The Human Rights Campaign (HRC) and Equality NC issued the following statements hailing Cyndi Lauper, the co-founder of the True Colors Fund, for using her platform to raise awareness of the harmful effects of HB 2 on LGBTQ youth.
“Cyndi Lauper is not only an incredibly talented artist, but an outspoken supporter of LGBTQ equality,” said JoDee Winterhof, HRC Senior Vice President for Policy and Political Affairs. “We are deeply thankful she has taken time to meet with LGBTQ youth in North Carolina and hear firsthand the destructive impact Gov. McCrory’s deeply discriminatory law is having on their lives. It is imperative for the future of these young people and the future of the entire state of North Carolina that HB 2 be repealed and replaced by common sense non-discrimination protections for LGBTQ people.”
“Cyndi’s visit today – both contributing to Equality NC and highlighting the real problems faced by members of the transgender community – is crucial in our fight to repeal HB 2,” said Chris Sgro, Executive Director of Equality North Carolina. “We are so grateful for her work, and believe it will continue to make real progress as we defeat the worst anti LGBT bill in the nation.”
Lauper is part of a growing list of artists and entertainers, including members of Dead & Company, Jackson Browne, and members of Pearl Jam, who have publicly committed their time and resources to repealing HB 2.
The HRC Foundation recently partnered with Cyndi Lauper’s True Colors Fund and Time Out Youth of Charlotte, North Carolina, to create “On Our Own: A Survival Guide for Independent LGBTQ Youth” – a guide geared toward older teens and young adults forced to fend for themselves, typically without parental support and often lacking the skills or resources needed to live safely and begin building a successful life. The guide provides practical advice on essential topics ranging from finding housing, going to school and opening a bank account, to getting a job, accessing healthcare and living on a budget.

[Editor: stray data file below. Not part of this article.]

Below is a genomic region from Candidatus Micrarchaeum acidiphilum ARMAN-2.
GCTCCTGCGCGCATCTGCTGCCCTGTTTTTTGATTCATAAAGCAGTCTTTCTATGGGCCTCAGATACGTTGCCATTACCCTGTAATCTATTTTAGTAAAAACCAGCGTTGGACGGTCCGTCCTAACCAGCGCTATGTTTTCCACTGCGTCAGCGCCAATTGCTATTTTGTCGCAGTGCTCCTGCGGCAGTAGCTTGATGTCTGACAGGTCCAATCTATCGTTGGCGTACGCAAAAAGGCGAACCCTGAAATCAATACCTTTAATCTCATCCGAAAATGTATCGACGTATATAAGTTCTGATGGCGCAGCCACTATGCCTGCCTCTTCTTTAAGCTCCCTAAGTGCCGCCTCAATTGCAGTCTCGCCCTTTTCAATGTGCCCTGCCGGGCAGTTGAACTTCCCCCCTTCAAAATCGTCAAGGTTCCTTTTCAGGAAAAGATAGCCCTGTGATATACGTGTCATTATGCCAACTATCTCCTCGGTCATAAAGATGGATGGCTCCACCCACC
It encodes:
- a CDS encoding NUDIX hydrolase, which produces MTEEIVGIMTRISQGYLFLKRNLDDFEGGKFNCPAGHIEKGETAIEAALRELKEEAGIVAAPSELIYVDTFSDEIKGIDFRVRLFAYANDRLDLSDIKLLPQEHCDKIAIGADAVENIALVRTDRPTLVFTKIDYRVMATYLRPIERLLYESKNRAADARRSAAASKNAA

Across the country, LGBTQ youth are particularly vulnerable to homelessness. Research shows that of the 1.6 million young people affected by homelessness each year, up to 40 percent identify as LGBTQ — even though they make up only five to 10 percent of the overall youth population. Many LGBTQ young people experiencing homelessness say they have been rejected by their families. They also often face harassment or discrimination when attempting to access housing programs and other services. The new guide highlights many LGBTQ-friendly service providers.
HB2 compounds the discrimination, harassment, and marginalisation that LGBTQ youth in North Carolina already face, particularly transgender youth. HB 2 prevents transgender students in public schools from using restrooms and other facilities consistent with their gender identity. It also compels the same type of discrimination against transgender people to take place in publicly-owned buildings, including in public universities, major airports, and convention centres. HB 2 also eliminates existing municipal non-discrimination protections for LGBT people and prevents such protections from being passed by cities in the future. Further, it revoked the ability to sue under state employment non-discrimination law on the basis of any protected characteristic, including race, religion, national origin, and sex.